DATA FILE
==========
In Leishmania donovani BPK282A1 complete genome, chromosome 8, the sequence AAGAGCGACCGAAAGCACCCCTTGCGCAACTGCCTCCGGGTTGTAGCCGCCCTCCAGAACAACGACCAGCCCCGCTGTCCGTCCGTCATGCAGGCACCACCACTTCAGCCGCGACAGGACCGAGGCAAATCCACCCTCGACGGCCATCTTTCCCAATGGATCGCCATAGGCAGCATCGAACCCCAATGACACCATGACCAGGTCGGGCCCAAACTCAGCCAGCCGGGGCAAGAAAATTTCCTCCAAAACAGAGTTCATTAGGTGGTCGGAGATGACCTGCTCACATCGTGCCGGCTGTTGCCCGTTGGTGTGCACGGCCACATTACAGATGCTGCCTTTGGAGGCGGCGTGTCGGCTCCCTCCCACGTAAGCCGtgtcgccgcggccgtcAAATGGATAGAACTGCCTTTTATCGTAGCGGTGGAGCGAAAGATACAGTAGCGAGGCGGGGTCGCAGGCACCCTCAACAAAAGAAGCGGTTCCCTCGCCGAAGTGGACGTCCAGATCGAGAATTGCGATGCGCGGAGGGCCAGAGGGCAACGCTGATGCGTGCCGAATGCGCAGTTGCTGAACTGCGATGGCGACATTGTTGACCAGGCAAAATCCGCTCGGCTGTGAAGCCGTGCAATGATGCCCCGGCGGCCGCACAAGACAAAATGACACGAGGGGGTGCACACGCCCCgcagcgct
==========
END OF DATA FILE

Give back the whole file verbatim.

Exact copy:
In Leishmania donovani BPK282A1 complete genome, chromosome 8, the sequence AAGAGCGACCGAAAGCACCCCTTGCGCAACTGCCTCCGGGTTGTAGCCGCCCTCCAGAACAACGACCAGCCCCGCTGTCCGTCCGTCATGCAGGCACCACCACTTCAGCCGCGACAGGACCGAGGCAAATCCACCCTCGACGGCCATCTTTCCCAATGGATCGCCATAGGCAGCATCGAACCCCAATGACACCATGACCAGGTCGGGCCCAAACTCAGCCAGCCGGGGCAAGAAAATTTCCTCCAAAACAGAGTTCATTAGGTGGTCGGAGATGACCTGCTCACATCGTGCCGGCTGTTGCCCGTTGGTGTGCACGGCCACATTACAGATGCTGCCTTTGGAGGCGGCGTGTCGGCTCCCTCCCACGTAAGCCGtgtcgccgcggccgtcAAATGGATAGAACTGCCTTTTATCGTAGCGGTGGAGCGAAAGATACAGTAGCGAGGCGGGGTCGCAGGCACCCTCAACAAAAGAAGCGGTTCCCTCGCCGAAGTGGACGTCCAGATCGAGAATTGCGATGCGCGGAGGGCCAGAGGGCAACGCTGATGCGTGCCGAATGCGCAGTTGCTGAACTGCGATGGCGACATTGTTGACCAGGCAAAATCCGCTCGGCTGTGAAGCCGTGCAATGATGCCCCGGCGGCCGCACAAGACAAAATGACACGAGGGGGTGCACACGCCCCgcagcgct